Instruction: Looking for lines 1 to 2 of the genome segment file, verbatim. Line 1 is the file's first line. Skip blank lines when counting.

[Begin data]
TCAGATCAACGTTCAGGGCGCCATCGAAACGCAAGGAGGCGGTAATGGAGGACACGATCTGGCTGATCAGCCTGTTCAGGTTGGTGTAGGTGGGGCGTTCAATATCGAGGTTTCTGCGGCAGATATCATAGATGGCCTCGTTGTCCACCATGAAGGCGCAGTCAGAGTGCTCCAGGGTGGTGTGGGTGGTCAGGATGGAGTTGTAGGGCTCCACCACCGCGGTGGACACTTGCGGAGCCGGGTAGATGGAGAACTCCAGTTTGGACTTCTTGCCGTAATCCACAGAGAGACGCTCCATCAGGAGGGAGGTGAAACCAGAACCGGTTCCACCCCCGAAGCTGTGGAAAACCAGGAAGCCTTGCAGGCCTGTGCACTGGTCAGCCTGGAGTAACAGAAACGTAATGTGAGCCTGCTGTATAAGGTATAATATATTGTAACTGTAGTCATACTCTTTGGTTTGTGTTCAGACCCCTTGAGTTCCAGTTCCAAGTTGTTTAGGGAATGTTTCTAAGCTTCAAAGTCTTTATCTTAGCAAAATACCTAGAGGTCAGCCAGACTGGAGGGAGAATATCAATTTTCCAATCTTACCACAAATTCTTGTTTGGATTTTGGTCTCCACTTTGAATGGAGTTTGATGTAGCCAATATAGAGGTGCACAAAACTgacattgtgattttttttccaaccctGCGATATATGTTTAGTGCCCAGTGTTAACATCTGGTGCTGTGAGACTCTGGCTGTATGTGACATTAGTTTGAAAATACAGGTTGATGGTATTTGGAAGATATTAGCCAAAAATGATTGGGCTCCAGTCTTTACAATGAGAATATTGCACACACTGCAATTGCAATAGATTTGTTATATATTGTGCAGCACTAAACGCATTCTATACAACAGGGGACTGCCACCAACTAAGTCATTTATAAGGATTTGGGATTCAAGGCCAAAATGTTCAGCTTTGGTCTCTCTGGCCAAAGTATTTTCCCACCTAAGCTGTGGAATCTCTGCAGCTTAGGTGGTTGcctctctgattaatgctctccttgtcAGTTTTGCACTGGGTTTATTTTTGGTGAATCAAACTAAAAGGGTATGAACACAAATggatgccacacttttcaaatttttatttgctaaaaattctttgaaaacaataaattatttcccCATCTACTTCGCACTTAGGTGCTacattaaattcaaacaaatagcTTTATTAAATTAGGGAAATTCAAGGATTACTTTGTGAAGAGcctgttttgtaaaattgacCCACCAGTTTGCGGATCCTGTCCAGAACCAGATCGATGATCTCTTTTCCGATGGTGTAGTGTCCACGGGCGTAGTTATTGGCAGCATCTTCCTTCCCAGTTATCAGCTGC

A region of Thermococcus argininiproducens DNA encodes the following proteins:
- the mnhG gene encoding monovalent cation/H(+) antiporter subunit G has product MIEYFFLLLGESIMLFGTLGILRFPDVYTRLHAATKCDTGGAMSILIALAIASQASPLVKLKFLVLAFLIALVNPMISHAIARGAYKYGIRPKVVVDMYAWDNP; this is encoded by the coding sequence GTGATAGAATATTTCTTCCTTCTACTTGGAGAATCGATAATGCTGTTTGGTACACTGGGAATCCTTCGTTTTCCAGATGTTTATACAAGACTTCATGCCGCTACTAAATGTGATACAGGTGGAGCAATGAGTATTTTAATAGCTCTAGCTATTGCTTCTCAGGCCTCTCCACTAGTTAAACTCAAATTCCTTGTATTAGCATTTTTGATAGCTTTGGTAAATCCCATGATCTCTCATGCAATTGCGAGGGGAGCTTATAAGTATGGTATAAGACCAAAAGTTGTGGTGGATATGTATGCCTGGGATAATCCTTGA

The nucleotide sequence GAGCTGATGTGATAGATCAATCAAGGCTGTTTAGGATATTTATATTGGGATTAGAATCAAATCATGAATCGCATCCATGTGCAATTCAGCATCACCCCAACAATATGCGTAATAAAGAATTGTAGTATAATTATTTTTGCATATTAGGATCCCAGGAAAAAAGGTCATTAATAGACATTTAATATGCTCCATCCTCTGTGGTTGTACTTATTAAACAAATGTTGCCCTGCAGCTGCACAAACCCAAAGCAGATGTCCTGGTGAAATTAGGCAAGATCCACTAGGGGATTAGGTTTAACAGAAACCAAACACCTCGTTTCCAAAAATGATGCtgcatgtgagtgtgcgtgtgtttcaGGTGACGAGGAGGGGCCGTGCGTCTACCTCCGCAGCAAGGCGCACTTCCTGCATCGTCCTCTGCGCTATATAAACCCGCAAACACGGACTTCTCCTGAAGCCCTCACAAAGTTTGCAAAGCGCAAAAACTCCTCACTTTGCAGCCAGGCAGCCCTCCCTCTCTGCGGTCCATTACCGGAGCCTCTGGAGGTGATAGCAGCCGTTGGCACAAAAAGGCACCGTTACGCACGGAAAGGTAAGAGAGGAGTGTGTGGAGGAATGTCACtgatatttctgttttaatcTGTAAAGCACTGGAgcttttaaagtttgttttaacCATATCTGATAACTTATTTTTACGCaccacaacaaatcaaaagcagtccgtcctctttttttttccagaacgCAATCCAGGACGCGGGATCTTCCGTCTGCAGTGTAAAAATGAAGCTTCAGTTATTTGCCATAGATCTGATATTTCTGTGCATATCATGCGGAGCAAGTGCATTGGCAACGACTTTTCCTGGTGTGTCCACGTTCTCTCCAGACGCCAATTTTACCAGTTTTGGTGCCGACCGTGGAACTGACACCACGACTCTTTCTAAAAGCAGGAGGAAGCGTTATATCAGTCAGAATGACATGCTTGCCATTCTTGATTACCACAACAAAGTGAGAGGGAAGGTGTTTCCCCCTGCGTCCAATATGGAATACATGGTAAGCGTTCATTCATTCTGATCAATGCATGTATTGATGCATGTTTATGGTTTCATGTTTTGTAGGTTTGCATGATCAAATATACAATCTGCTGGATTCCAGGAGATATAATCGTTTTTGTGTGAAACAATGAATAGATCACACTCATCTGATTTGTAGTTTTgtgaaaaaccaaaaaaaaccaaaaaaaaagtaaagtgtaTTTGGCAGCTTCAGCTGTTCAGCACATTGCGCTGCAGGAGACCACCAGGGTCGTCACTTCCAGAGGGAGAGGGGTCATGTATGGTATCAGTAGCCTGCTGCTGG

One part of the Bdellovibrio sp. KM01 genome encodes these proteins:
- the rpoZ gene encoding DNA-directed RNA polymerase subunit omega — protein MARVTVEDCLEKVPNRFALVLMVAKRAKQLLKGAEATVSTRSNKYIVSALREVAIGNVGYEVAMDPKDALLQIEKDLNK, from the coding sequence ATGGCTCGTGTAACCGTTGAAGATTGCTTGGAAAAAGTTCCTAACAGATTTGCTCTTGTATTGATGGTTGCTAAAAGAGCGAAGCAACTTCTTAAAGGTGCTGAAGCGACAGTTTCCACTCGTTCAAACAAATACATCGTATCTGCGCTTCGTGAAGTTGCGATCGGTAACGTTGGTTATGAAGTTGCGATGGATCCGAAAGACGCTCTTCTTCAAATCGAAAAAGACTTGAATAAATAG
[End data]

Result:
TCAGATCAACGTTCAGGGCGCCATCGAAACGCAAGGAGGCGGTAATGGAGGACACGATCTGGCTGATCAGCCTGTTCAGGTTGGTGTAGGTGGGGCGTTCAATATCGAGGTTTCTGCGGCAGATATCATAGATGGCCTCGTTGTCCACCATGAAGGCGCAGTCAGAGTGCTCCAGGGTGGTGTGGGTGGTCAGGATGGAGTTGTAGGGCTCCACCACCGCGGTGGACACTTGCGGAGCCGGGTAGATGGAGAACTCCAGTTTGGACTTCTTGCCGTAATCCACAGAGAGACGCTCCATCAGGAGGGAGGTGAAACCAGAACCGGTTCCACCCCCGAAGCTGTGGAAAACCAGGAAGCCTTGCAGGCCTGTGCACTGGTCAGCCTGGAGTAACAGAAACGTAATGTGAGCCTGCTGTATAAGGTATAATATATTGTAACTGTAGTCATACTCTTTGGTTTGTGTTCAGACCCCTTGAGTTCCAGTTCCAAGTTGTTTAGGGAATGTTTCTAAGCTTCAAAGTCTTTATCTTAGCAAAATACCTAGAGGTCAGCCAGACTGGAGGGAGAATATCAATTTTCCAATCTTACCACAAATTCTTGTTTGGATTTTGGTCTCCACTTTGAATGGAGTTTGATGTAGCCAATATAGAGGTGCACAAAACTgacattgtgattttttttccaaccctGCGATATATGTTTAGTGCCCAGTGTTAACATCTGGTGCTGTGAGACTCTGGCTGTATGTGACATTAGTTTGAAAATACAGGTTGATGGTATTTGGAAGATATTAGCCAAAAATGATTGGGCTCCAGTCTTTACAATGAGAATATTGCACACACTGCAATTGCAATAGATTTGTTATATATTGTGCAGCACTAAACGCATTCTATACAACAGGGGACTGCCACCAACTAAGTCATTTATAAGGATTTGGGATTCAAGGCCAAAATGTTCAGCTTTGGTCTCTCTGGCCAAAGTATTTTCCCACCTAAGCTGTGGAATCTCTGCAGCTTAGGTGGTTGcctctctgattaatgctctccttgtcAGTTTTGCACTGGGTTTATTTTTGGTGAATCAAACTAAAAGGGTATGAACACAAATggatgccacacttttcaaatttttatttgctaaaaattctttgaaaacaataaattatttcccCATCTACTTCGCACTTAGGTGCTacattaaattcaaacaaatagcTTTATTAAATTAGGGAAATTCAAGGATTACTTTGTGAAGAGcctgttttgtaaaattgacCCACCAGTTTGCGGATCCTGTCCAGAACCAGATCGATGATCTCTTTTCCGATGGTGTAGTGTCCACGGGCGTAGTTATTGGCAGCATCTTCCTTCCCAGTTATCAGCTGC

A region of Thermococcus argininiproducens DNA encodes the following proteins: